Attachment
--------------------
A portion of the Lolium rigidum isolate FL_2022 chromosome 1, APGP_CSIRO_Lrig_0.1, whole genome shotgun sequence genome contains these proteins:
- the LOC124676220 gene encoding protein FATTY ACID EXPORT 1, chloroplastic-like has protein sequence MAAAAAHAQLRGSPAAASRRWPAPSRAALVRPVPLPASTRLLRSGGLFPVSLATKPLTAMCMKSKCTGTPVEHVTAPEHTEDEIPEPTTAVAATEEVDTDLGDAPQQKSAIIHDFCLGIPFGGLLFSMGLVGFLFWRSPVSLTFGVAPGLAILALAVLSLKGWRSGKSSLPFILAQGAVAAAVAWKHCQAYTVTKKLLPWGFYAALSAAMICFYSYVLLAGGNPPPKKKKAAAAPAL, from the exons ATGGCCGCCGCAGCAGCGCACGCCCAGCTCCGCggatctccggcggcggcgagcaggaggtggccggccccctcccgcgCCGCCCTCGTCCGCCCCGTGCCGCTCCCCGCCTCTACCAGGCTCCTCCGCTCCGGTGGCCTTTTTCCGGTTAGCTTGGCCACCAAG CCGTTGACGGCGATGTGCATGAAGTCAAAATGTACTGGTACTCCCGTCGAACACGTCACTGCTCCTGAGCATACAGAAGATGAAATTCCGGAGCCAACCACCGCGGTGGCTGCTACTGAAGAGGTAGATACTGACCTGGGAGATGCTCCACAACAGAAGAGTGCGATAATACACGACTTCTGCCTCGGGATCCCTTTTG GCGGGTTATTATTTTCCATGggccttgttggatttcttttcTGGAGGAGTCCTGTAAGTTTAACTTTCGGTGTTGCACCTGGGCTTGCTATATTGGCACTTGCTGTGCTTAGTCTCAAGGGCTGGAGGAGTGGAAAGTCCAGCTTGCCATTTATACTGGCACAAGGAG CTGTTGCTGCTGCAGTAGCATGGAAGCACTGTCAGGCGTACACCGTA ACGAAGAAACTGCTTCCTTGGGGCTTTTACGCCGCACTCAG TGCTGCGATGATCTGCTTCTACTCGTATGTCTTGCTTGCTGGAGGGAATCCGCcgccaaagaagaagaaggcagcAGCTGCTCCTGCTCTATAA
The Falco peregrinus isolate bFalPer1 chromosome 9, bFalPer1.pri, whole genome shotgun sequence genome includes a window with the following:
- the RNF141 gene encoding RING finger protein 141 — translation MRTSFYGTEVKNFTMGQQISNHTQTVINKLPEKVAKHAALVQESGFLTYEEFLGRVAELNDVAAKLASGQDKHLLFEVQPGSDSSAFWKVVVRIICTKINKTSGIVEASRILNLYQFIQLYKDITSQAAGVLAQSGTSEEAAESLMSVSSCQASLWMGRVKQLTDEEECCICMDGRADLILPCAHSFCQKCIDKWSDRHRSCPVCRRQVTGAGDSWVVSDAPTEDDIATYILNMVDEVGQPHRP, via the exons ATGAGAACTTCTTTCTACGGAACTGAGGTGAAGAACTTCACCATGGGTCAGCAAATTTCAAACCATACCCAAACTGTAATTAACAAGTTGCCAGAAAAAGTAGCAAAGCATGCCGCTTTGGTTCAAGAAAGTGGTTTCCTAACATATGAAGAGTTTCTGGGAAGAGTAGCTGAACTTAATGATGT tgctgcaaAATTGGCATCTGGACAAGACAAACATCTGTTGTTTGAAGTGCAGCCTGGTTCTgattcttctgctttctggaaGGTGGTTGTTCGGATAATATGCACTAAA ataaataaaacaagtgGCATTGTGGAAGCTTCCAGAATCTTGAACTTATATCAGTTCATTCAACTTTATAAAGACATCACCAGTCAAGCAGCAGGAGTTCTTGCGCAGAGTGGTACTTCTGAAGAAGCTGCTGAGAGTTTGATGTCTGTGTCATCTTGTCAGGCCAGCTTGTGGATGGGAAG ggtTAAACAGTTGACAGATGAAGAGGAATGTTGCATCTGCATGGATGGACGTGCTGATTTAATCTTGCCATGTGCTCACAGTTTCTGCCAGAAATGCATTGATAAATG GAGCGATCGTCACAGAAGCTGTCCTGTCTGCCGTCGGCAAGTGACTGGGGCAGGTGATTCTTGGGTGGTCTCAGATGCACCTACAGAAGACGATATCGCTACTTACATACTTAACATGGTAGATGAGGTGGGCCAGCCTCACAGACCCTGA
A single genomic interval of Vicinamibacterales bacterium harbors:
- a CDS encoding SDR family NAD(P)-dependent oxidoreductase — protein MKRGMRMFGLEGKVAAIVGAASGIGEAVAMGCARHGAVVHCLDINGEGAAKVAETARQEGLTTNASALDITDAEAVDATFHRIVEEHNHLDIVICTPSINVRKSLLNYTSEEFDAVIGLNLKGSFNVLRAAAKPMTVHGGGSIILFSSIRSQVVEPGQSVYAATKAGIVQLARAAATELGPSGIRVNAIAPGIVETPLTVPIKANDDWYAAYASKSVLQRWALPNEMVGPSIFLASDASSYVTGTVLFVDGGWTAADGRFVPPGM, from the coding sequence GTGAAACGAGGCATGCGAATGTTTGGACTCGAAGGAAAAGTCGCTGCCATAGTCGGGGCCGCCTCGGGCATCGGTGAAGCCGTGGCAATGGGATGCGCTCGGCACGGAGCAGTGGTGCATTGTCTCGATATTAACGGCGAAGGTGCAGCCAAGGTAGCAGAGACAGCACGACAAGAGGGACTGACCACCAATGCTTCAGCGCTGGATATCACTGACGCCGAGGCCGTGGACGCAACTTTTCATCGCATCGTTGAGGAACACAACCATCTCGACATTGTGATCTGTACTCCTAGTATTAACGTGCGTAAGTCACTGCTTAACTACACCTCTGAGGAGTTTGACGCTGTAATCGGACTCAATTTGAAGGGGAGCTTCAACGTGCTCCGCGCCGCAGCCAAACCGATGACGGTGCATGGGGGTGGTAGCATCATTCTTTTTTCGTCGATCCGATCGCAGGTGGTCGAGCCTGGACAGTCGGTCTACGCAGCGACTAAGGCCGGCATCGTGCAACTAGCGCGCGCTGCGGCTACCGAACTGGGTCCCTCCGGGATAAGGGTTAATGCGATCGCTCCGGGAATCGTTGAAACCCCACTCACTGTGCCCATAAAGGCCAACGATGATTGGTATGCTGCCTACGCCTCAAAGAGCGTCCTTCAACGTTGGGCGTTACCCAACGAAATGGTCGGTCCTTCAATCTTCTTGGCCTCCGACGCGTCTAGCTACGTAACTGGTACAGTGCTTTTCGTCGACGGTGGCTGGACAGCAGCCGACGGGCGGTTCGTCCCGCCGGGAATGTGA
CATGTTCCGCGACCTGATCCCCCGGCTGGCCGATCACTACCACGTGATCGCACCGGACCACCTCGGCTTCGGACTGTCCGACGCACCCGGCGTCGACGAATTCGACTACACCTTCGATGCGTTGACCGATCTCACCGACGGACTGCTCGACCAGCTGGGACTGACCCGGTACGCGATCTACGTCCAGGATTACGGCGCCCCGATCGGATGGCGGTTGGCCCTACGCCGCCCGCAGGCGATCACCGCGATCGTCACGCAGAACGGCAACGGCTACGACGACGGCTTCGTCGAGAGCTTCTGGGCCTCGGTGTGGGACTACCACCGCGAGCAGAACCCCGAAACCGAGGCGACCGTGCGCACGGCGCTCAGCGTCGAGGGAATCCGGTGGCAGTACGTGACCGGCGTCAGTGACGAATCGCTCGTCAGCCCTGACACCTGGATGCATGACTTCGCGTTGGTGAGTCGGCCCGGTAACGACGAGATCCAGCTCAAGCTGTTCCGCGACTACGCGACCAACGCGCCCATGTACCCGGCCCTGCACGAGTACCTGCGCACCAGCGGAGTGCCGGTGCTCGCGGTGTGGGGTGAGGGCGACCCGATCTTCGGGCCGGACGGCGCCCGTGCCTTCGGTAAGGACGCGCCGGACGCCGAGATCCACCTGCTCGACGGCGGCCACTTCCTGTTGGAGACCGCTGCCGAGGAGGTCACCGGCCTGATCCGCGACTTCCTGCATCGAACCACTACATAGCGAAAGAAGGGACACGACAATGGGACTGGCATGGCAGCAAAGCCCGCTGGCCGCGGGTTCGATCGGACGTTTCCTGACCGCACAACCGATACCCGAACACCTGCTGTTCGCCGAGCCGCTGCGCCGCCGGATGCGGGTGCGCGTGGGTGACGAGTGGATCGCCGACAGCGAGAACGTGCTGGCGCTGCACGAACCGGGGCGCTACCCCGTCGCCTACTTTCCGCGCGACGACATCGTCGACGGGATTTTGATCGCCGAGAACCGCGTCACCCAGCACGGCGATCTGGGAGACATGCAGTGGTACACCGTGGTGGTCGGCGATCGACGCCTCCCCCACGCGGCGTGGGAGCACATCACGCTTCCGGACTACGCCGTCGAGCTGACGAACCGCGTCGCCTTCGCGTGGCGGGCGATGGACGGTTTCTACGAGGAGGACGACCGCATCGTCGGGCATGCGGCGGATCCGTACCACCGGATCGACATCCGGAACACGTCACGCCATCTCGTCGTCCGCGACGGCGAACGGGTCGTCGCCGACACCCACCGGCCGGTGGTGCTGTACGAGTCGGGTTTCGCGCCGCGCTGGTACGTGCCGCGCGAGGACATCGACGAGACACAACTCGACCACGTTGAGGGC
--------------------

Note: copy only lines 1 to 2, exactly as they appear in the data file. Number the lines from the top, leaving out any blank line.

A portion of the Lolium rigidum isolate FL_2022 chromosome 1, APGP_CSIRO_Lrig_0.1, whole genome shotgun sequence genome contains these proteins:
- the LOC124676220 gene encoding protein FATTY ACID EXPORT 1, chloroplastic-like has protein sequence MAAAAAHAQLRGSPAAASRRWPAPSRAALVRPVPLPASTRLLRSGGLFPVSLATKPLTAMCMKSKCTGTPVEHVTAPEHTEDEIPEPTTAVAATEEVDTDLGDAPQQKSAIIHDFCLGIPFGGLLFSMGLVGFLFWRSPVSLTFGVAPGLAILALAVLSLKGWRSGKSSLPFILAQGAVAAAVAWKHCQAYTVTKKLLPWGFYAALSAAMICFYSYVLLAGGNPPPKKKKAAAAPAL, from the exons ATGGCCGCCGCAGCAGCGCACGCCCAGCTCCGCggatctccggcggcggcgagcaggaggtggccggccccctcccgcgCCGCCCTCGTCCGCCCCGTGCCGCTCCCCGCCTCTACCAGGCTCCTCCGCTCCGGTGGCCTTTTTCCGGTTAGCTTGGCCACCAAG CCGTTGACGGCGATGTGCATGAAGTCAAAATGTACTGGTACTCCCGTCGAACACGTCACTGCTCCTGAGCATACAGAAGATGAAATTCCGGAGCCAACCACCGCGGTGGCTGCTACTGAAGAGGTAGATACTGACCTGGGAGATGCTCCACAACAGAAGAGTGCGATAATACACGACTTCTGCCTCGGGATCCCTTTTG GCGGGTTATTATTTTCCATGggccttgttggatttcttttcTGGAGGAGTCCTGTAAGTTTAACTTTCGGTGTTGCACCTGGGCTTGCTATATTGGCACTTGCTGTGCTTAGTCTCAAGGGCTGGAGGAGTGGAAAGTCCAGCTTGCCATTTATACTGGCACAAGGAG CTGTTGCTGCTGCAGTAGCATGGAAGCACTGTCAGGCGTACACCGTA ACGAAGAAACTGCTTCCTTGGGGCTTTTACGCCGCACTCAG TGCTGCGATGATCTGCTTCTACTCGTATGTCTTGCTTGCTGGAGGGAATCCGCcgccaaagaagaagaaggcagcAGCTGCTCCTGCTCTATAA